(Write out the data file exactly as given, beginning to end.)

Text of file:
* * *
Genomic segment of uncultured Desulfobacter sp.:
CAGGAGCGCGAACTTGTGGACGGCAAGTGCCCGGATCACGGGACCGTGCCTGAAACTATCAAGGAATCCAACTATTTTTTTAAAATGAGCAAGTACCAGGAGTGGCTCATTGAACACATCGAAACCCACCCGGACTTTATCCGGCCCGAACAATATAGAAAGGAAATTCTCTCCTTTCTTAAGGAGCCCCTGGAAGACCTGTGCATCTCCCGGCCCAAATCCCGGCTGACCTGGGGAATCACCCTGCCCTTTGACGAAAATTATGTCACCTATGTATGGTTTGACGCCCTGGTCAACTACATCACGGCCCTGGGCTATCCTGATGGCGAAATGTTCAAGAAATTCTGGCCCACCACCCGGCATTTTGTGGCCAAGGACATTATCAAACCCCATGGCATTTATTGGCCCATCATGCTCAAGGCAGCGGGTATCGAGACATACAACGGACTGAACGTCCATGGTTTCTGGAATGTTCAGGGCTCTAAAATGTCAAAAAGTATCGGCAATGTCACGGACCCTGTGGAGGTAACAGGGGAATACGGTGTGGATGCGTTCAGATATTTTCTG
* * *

Genomic segment of uncultured Desulfobacter sp.:
CAGGAGCGCGAACTTGTGGACGGCAAGTGCCCGGATCACGGGACCGTGCCTGAAACTATCAAGGAATCCAACTATTTTTTTAAAATGAGCAAGTACCAGGAGTGGCTCATTGAACACATCGAAACCCACCCGGACTTTATCCGGCCCGAACAATATAGAAAGGAAATTCTCTCCTTTCTTAAGGAGCCCCTGGAAGACCTGTGCATCTCCCGGCCCAAATCCCGGCTGACCTGGGGAATCACCCTGCCCTTTGACGAAAATTATGTCACCTATGTATGGTTTGACGCCCTGGTCAACTACATCACGGCCCTGGGCTATCCTGATGGCGAAATGTTCAAGAAATTCTGGCCCACCACCCGGCATTTTGTGGCCAAGGACATTATCAAACCCCATGGCATTTATTGGCCCATCATGCTCAAGGCAGCGGGTATCGAGACATACAACGGACTGAACGTCCATGGTTTCTGGAATGTTCAGGGCTCTAAAATGTCAAAAAGTATCGGCAATGTCACGGACCCTGTGGAGGTAACAGGGGAATACGGTGTGGATGCGTTCAGATATTTTCTG